Negative feedback as an organising principle for artificial neural networks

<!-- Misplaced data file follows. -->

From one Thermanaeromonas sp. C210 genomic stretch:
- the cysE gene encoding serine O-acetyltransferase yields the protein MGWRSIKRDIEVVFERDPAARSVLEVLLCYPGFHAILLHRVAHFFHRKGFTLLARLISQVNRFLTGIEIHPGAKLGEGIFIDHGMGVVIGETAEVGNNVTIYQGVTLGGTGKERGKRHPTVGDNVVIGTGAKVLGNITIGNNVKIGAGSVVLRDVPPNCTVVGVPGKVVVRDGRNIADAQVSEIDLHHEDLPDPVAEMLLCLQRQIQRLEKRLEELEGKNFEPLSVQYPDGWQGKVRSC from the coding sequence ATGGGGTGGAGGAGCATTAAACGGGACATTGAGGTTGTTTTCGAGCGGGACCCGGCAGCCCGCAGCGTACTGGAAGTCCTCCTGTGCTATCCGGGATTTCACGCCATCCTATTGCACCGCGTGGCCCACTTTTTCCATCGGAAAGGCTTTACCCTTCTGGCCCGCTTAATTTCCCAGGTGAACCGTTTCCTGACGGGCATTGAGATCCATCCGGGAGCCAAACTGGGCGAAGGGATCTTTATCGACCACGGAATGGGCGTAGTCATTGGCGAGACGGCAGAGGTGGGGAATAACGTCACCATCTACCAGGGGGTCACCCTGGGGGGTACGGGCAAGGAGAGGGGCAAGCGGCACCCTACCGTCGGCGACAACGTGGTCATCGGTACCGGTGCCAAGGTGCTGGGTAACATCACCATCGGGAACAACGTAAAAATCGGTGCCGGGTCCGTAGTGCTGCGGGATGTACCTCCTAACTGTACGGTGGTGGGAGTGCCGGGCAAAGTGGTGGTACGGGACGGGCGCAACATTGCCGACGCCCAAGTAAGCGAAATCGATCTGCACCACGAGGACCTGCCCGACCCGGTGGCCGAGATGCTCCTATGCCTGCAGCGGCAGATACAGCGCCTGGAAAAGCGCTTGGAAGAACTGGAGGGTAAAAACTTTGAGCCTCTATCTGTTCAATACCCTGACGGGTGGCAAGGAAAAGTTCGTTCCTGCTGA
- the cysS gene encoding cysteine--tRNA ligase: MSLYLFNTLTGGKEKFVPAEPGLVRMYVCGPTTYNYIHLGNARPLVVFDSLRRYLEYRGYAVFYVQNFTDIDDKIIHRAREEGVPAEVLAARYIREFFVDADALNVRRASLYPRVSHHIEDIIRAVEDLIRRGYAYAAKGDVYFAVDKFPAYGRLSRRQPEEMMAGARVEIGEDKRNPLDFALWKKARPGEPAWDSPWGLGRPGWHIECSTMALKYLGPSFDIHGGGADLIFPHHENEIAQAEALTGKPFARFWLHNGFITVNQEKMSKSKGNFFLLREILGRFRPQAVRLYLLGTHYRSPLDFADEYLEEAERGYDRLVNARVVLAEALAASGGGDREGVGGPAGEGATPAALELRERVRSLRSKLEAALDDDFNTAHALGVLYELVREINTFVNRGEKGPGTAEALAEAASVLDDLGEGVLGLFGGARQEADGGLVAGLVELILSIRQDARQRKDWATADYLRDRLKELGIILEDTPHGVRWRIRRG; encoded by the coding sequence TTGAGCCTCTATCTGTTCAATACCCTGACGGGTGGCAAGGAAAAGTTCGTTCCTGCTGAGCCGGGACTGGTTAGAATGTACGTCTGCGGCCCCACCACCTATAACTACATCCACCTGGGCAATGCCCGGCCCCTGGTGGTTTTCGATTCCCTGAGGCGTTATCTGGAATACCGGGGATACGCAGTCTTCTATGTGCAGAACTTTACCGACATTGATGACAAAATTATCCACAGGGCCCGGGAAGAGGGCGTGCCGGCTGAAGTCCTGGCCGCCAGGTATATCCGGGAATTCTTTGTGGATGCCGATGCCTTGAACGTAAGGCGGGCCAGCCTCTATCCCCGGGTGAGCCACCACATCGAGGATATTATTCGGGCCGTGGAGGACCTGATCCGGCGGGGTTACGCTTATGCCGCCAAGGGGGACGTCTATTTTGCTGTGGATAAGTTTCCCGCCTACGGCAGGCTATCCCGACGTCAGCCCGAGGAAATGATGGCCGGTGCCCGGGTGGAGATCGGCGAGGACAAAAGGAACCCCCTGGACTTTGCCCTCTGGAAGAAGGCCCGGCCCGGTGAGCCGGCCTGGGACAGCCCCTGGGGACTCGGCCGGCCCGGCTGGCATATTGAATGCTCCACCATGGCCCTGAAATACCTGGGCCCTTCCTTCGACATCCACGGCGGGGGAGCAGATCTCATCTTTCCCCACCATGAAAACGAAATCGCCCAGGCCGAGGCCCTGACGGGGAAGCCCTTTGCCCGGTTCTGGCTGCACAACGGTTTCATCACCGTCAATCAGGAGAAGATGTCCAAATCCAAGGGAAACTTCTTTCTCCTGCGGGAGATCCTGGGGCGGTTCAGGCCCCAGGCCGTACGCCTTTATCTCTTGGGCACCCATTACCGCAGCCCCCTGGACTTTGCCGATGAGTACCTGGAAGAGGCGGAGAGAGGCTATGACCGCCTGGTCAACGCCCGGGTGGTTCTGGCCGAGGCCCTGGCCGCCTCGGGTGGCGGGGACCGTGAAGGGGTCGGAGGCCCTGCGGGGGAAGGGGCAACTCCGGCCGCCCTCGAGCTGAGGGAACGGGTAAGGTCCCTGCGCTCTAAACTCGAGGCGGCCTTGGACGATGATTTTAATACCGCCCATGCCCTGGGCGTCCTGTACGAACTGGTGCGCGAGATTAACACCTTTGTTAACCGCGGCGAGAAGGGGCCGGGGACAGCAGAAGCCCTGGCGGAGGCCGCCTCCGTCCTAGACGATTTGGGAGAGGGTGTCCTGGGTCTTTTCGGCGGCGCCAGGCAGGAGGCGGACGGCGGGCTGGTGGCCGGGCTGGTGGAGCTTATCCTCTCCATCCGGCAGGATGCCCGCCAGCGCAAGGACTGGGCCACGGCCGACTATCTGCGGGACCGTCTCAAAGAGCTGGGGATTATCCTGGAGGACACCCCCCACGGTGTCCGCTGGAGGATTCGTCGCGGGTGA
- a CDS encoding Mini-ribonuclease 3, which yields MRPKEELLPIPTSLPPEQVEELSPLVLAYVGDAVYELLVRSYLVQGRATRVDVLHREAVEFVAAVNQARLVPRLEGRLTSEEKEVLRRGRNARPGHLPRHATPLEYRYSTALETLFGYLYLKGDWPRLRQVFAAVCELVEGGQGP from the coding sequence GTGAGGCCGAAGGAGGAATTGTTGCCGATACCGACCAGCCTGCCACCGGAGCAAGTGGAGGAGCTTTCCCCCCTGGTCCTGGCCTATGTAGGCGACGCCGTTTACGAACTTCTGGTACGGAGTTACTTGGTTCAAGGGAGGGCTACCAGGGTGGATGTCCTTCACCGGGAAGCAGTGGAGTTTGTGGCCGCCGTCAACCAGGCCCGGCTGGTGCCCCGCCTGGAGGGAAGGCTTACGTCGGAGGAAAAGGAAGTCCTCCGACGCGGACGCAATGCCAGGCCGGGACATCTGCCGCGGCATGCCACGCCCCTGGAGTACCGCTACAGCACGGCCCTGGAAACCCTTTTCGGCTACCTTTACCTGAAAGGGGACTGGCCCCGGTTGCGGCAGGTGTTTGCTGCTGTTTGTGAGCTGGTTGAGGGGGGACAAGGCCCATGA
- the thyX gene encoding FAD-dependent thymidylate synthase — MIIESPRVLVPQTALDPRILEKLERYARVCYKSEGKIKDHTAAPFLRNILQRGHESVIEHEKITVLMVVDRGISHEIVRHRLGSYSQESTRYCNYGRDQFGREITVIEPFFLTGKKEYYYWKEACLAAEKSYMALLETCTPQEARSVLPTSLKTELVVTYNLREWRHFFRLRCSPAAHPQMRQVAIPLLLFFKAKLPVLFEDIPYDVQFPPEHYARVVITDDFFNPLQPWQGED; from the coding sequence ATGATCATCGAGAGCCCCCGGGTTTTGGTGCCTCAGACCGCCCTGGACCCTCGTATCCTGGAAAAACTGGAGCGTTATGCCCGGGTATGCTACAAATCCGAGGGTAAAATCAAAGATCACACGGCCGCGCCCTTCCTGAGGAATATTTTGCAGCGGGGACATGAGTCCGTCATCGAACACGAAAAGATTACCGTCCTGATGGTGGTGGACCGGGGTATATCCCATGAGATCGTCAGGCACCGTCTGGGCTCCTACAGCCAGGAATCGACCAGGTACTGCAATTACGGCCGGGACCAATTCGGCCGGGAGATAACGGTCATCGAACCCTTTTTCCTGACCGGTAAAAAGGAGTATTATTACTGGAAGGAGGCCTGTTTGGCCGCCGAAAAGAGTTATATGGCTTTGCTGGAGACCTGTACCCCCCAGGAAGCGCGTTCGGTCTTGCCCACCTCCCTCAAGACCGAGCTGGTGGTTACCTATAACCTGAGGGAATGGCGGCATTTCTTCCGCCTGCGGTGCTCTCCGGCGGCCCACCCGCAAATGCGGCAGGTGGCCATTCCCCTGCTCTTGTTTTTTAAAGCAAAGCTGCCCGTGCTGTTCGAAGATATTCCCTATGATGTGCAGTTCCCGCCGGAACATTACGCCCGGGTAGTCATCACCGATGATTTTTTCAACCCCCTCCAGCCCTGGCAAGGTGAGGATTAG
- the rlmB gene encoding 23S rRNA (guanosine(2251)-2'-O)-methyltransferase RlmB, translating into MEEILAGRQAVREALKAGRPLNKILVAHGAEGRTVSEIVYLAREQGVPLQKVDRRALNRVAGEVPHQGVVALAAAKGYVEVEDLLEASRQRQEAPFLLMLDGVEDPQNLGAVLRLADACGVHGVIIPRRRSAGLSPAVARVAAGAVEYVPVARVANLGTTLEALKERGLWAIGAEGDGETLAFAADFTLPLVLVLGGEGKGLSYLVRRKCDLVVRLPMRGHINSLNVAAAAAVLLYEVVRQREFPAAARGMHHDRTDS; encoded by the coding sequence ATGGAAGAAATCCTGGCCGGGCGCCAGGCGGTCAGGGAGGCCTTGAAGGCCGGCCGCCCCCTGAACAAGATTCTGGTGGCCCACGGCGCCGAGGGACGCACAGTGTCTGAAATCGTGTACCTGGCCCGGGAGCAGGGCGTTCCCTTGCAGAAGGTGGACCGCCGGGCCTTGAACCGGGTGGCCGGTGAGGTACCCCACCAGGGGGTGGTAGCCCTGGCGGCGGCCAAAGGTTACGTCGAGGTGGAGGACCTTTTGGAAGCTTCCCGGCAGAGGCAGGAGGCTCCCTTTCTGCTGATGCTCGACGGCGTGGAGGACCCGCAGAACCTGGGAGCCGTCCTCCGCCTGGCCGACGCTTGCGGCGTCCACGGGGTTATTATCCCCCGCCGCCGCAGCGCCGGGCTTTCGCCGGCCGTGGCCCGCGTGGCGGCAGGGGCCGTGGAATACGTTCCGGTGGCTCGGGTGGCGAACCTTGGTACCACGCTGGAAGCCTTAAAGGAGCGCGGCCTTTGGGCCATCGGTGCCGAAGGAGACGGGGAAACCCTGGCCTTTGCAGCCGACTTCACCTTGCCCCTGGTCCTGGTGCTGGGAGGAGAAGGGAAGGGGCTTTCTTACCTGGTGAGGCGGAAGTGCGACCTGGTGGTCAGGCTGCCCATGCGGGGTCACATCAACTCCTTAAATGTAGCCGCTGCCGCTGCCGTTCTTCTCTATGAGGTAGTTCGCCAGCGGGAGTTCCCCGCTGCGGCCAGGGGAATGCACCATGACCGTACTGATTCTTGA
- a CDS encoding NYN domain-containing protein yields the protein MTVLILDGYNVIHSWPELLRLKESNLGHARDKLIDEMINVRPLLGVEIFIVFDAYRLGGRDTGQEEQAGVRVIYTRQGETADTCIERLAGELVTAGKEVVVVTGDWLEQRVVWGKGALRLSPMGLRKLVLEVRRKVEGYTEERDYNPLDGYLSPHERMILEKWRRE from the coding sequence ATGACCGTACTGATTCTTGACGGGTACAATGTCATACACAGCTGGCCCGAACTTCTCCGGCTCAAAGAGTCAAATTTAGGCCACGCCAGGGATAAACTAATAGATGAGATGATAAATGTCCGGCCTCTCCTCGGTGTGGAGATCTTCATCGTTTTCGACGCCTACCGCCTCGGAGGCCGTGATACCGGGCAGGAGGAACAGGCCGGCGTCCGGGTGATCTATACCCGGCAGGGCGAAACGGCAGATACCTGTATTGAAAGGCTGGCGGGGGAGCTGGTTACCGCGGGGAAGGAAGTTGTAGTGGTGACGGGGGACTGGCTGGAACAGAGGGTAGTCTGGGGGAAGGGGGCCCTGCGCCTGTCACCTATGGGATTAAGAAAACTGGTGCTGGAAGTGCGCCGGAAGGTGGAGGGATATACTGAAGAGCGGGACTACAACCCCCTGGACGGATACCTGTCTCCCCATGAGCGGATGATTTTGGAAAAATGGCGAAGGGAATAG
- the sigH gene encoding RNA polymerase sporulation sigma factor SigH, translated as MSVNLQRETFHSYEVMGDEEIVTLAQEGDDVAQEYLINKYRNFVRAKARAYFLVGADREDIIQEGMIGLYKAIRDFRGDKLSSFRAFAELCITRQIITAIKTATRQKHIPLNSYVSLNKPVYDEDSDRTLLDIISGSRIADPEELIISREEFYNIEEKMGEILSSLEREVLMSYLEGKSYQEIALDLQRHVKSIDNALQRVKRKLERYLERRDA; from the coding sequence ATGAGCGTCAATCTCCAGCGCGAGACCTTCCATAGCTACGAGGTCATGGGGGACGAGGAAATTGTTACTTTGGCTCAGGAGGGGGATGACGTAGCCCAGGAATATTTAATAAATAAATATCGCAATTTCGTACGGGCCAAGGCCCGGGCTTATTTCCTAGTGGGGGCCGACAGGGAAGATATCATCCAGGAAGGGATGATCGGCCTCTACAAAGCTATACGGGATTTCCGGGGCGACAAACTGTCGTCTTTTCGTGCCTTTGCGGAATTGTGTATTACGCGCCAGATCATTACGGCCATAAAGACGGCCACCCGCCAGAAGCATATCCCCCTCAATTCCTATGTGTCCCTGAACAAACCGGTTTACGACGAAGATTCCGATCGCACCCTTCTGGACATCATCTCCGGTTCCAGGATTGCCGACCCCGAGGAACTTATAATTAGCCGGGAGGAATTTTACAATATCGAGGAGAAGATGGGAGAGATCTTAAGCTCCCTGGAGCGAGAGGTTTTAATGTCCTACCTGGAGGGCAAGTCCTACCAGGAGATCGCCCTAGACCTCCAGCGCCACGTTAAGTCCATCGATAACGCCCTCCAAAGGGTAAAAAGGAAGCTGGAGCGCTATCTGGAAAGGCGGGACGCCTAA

We investigate the properties of an unsupervised neural network which uses simple Hebbian learning and negative feedback of activation in order to self-organise. The negative feedback circumvents the well-known difficulty of positive feedback in Hebbian learning systems which causes the networks' weights to increase without bound. We show, both analytically and experimentally, that not only do the weights of networks with this architecture converge, they do so to values which give the networks important information processing properties: linear versions of the model are shown to perform a Principal Component Analysis of the input data while a non-linear version is shown to be capable of Exploratory Projection Pursuit. While there is no claim that the networks described herein represent the complexity found in biological networks, we believe that the networks investigated are not incompatible with known neurobiology. However, the main thrust of the thesis is a mathematical analysis of the emergent properties of the network; such analysis is backed by empirical evidence at all times.